Less is known regarding circadian influences on cardiac protein metabolism. Unpublished studies suggest that protein synthesis exhibits a 24-hr oscillation in the murine heart, peaking at the beginning of the sleep (light) phase, with a prominent trough in the middle of the awake (dark) phase (Figure 2). Circumstantial evidence suggests possible mediation by an intrinsic mechanism (e.g., the clock), as: 1) these rhythms persist ex vivo; 2) pro-growth signals such as sheer stress/workload, insulin, and amino acids, all peak in the middle of the active (dark) phase, when cardiac protein synthesis troughs; and 3) protein synthesis is altered (elevated) in CBK hearts (He et al., 2016b). These observations have led us to hypothesize that the cardiomyocyte circadian clock decreases protein synthesis during the active period to spare ATP for contraction, yet increases protein synthesis at the beginning of the sleep phase in an attempt to replace damaged proteins (in anticipation of the next awake period). If true, one would predict that the cardiomyocyte circadian clock would also promote protein degradation at the beginning of the sleep phase, thus facilitating replacement of damaged proteins. Consistent with this hypothesis, recent studies reveal that both autophagy (He et al., 2016a) and proteasome activity (unpublished observations) are increased in the heart at the beginning of the sleep phase (Figure 2).
Figure 2 summarizes evidence-based temporal partitioning of cardiac metabolic processes by the cardiomyocyte circadian clock. Major questions that now can be asked include: 1) How do intrinsic (i.e., cardiomyocyte circadian clock) and extrinsic (e.g., neurohumoral factors, such as insulin, b-adrenergic stimulation, and various nutrients) influences coordinate cardiac metabolism in the in vivo setting?; 2) What are the molecular links between the cardiomyocyte circadian clock and metabolic processes?; and 3) What, if any, are the pathological consequences of cardiomyocyte circadian clock control of cardiac metabolism? With regards to the latter, evidence has emerged suggesting that the heart exhibits profound time-of-day-dependent oscillations in its responsiveness to pathologic stresses, including ischemia/reperfusion and pro-hypertrophic stimuli (Durgan et al., 2010; Durgan et al., 2011b). Consistent with greater protein synthesis at the beginning of the sleep phase, challenging mice with isoproterenol at this time leads to greater hypertrophic growth of the heart (compared to isoproterenol challenge during the awake phase) (Durgan et al., 2011b). Such observations may provide insight regarding the pathogenesis of hypertrophic cardiomyopathy associated with non-dipping hypertension and sleep apnea, when the heart is challenged at an inappropriate time of day. Interestingly, ischemia/reperfusion tolerance is highest in the heart at the beginning of the sleep phase (Durgan et al., 2010), a time when autophagy (a cardioprotective mechanism) is activated. We speculate that disruption of the cardiomyocyte circadian clock by common behaviors such as sleep/wake disruption, shift work, frequent travel across time zones, and nighttime eating significantly contribute towards cardiovascular disease risk through impairment of normal metabolic rhythms.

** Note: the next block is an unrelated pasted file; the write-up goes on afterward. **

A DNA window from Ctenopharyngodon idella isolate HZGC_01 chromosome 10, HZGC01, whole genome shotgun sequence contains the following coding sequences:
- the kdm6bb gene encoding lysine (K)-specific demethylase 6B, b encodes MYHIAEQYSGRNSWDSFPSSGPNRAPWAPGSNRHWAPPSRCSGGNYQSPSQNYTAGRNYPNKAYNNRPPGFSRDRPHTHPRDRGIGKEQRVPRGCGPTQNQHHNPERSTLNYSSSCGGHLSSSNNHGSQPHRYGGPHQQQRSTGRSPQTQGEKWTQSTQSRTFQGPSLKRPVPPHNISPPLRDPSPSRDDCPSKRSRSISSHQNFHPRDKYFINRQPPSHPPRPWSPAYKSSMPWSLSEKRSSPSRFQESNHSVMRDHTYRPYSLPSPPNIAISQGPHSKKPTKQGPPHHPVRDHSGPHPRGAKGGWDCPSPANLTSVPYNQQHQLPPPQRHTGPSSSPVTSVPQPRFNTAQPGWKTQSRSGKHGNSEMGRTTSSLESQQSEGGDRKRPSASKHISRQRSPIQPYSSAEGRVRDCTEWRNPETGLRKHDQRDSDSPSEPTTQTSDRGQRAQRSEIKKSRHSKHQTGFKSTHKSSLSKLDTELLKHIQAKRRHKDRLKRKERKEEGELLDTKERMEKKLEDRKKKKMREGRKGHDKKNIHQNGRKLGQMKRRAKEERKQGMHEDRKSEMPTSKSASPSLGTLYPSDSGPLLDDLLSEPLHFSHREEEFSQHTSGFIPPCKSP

This work was supported by the National Heart, Lung, and Blood Institute (HL106199, HL074259, HL123574, HL122975).
None of the authors have any conflicts of interests.